Best Buy should have listened to CPW

The news that US home electronics retailer Best Buy is closing all eleven of its UK stores is no surprise, given its recent woes. But the gap between its bullish rhetoric at launch and its failure to attract customers is worth pondering. How can a retailer that is so successful in its home market fail so dismally when it tries to expand into a new market? Especially when that market is so poorly served?
 
Some retail analysts have argued that Best Buy’s failure to gain traction in the UK was due to the successful strategy from its rival Currys/PC World. Really? I don’t buy that. What is striking is how poor most retailers of consumer electronics in the UK are. The exceptions – John Lewis, Apple and Richer Sounds – only serve to remind us what a grim experience the others provide. In most cases we buy expensive devices such as TVs and PCs despite the retailer, not because of it.
 
It’s a mystery, then, how Best Buy could have messed up in a market ripe for new competition. Why did Best Buy’s UK rollout fail, and what does this mean for the future of the home device market?
 
Three factors underpin its failure:
• Brand awareness. Best Buy means nothing to most consumers, and tells them little about what to expect. What does it sell? What is its USP? Why should I go there? Despite some extensive press ads, Best Buy failed to give potential customers the answers to these questions. And while its staff may have been experts, too few potential customers ever found their way into the stores to find out.
 
• Local knowledge. It would appear that Best Buy tried to extend its US model into the UK market, and expected the same results. That’s not smart, especially when it could have drawn on the local expertise of Carphone Warehouse (which it part owns). A failure to leverage those corporate relationships by, say, offering discounts to Carphone Warehouse or TalkTalk customers, seems very remiss.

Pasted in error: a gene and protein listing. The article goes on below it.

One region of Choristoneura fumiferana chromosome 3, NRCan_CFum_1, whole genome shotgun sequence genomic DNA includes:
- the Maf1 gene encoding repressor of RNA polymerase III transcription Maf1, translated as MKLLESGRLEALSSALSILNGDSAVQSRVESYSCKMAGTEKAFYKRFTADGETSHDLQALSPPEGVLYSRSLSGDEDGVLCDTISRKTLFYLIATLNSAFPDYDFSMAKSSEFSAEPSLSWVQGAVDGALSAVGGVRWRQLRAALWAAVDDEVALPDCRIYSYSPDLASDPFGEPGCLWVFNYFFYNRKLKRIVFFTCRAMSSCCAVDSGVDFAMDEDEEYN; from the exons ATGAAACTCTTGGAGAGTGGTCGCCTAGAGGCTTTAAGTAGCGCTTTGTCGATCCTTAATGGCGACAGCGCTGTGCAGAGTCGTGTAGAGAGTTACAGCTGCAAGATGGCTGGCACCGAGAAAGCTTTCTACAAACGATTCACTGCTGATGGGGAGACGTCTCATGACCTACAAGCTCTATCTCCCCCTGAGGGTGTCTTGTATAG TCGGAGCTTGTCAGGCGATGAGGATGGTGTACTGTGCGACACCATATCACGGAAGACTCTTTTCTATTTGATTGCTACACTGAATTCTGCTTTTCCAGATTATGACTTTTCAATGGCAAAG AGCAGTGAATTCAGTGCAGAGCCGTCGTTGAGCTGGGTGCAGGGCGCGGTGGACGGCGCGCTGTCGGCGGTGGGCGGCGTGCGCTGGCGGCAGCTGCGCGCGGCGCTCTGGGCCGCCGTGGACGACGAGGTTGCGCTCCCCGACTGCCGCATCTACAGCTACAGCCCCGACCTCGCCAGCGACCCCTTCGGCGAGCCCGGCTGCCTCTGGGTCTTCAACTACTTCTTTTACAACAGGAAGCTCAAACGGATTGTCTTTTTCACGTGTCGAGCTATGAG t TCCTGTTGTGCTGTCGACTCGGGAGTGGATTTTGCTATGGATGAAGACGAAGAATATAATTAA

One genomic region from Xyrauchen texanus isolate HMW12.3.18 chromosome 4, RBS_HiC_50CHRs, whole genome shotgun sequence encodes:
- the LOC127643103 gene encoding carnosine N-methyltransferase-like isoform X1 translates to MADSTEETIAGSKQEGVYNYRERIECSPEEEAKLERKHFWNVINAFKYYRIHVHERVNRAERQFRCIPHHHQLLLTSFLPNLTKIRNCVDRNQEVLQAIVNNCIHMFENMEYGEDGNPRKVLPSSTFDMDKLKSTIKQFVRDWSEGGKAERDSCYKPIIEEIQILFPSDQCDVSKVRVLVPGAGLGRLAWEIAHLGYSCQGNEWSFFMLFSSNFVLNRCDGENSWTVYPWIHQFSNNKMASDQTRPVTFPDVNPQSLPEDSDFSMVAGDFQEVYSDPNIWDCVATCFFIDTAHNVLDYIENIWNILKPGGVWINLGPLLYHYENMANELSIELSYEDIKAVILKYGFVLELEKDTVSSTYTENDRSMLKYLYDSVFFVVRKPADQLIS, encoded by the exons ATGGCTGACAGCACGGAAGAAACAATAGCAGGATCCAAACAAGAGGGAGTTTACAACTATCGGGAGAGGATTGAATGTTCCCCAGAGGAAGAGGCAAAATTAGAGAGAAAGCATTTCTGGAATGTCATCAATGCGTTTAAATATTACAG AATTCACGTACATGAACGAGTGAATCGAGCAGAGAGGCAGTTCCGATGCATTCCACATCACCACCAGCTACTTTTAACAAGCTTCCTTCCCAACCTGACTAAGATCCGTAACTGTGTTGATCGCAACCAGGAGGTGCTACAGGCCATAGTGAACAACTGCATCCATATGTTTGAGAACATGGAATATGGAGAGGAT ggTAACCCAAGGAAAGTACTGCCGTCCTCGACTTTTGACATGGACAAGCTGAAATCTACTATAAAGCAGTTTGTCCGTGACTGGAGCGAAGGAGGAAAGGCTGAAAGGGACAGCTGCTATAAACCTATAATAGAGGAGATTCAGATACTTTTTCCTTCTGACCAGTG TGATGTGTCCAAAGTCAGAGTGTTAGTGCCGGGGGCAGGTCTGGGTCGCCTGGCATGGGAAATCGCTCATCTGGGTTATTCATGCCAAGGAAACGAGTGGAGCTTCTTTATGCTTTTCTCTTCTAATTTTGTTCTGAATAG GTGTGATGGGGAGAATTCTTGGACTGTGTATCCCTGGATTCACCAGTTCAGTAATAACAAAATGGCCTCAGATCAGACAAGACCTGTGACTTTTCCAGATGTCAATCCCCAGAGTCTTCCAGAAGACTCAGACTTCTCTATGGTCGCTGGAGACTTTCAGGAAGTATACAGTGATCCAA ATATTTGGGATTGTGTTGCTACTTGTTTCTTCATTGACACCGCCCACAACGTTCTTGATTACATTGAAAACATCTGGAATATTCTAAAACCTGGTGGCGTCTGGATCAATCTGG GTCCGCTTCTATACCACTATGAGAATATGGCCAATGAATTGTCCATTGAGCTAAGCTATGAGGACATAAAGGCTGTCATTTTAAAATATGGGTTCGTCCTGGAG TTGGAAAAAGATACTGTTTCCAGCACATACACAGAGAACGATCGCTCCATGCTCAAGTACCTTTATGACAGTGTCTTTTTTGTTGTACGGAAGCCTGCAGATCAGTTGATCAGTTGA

• Pricing. If you open big out-of-town barns, most consumers expect you to be ultra-competitive on price. But Best Buy’s offers never seemed truly compelling, especially in comparison to the deals on TVs and PCs readily available from supermarkets and online retailers.
 
 
The failure of Best Buy is not just a retail story, it’s one that affects the wider market for in-home electronic devices. Customers need to be educated as well as enticed, but how long can manufacturers rely on a weak retailing sector to do that job for them? TV product lines are refreshed every nine months, with more capabilities – such as 3D and a network connection – added in each iteration, but consumers are still replacing them only after five years. (In the meantime we update our mobile phone every 18 months.)
 
There is a finite amount of room in our homes for re-housing old TVs. At some point a new model for TV ownership is needed, if the promise of a connected future is to be realized.
 
If the traditional retailers can’t deliver that, then manufacturers will surely look to direct relationships with customers, or perhaps offer TVs through operator partners as part of a future-proof home entertainment bundle. £20 (€23.34) a month for a high-end TV that is replaced every two years, as an addition to the existing service provider bill? Why not?
 
Big box retailers could learn a lot from mobile retailers about how to serve customers who want the latest technology. If Best Buy had spent more time talking to Carphone Warehouse, for example, it might still be trading.

Nick Thomas is a principal analyst with Informa Telecoms & Media, with a key focus on global TV and digital media markets.

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